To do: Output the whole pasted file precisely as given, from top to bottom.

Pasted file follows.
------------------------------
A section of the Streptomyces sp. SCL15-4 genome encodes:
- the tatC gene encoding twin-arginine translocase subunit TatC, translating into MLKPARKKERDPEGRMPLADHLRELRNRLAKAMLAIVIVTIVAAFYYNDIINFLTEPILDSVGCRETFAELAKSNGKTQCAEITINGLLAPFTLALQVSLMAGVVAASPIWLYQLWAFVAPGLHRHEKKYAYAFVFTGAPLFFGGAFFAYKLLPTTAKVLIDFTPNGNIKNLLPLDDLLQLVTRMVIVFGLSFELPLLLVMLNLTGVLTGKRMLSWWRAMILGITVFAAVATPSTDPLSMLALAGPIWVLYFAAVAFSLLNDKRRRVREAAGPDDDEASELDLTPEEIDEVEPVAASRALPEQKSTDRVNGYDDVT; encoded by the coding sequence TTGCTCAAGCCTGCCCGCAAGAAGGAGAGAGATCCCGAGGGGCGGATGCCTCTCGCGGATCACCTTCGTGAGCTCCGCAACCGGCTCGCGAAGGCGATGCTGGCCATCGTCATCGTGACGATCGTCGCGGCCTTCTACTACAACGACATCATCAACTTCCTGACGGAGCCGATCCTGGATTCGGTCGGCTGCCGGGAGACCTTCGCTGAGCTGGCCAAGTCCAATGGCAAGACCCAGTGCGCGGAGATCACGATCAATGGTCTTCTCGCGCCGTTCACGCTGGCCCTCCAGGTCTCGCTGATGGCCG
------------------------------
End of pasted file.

A section of the Streptomyces sp. SCL15-4 genome encodes:
- the tatC gene encoding twin-arginine translocase subunit TatC, translating into MLKPARKKERDPEGRMPLADHLRELRNRLAKAMLAIVIVTIVAAFYYNDIINFLTEPILDSVGCRETFAELAKSNGKTQCAEITINGLLAPFTLALQVSLMAGVVAASPIWLYQLWAFVAPGLHRHEKKYAYAFVFTGAPLFFGGAFFAYKLLPTTAKVLIDFTPNGNIKNLLPLDDLLQLVTRMVIVFGLSFELPLLLVMLNLTGVLTGKRMLSWWRAMILGITVFAAVATPSTDPLSMLALAGPIWVLYFAAVAFSLLNDKRRRVREAAGPDDDEASELDLTPEEIDEVEPVAASRALPEQKSTDRVNGYDDVT; encoded by the coding sequence TTGCTCAAGCCTGCCCGCAAGAAGGAGAGAGATCCCGAGGGGCGGATGCCTCTCGCGGATCACCTTCGTGAGCTCCGCAACCGGCTCGCGAAGGCGATGCTGGCCATCGTCATCGTGACGATCGTCGCGGCCTTCTACTACAACGACATCATCAACTTCCTGACGGAGCCGATCCTGGATTCGGTCGGCTGCCGGGAGACCTTCGCTGAGCTGGCCAAGTCCAATGGCAAGACCCAGTGCGCGGAGATCACGATCAATGGTCTTCTCGCGCCGTTCACGCTGGCCCTCCAGGTCTCGCTGATGGCCG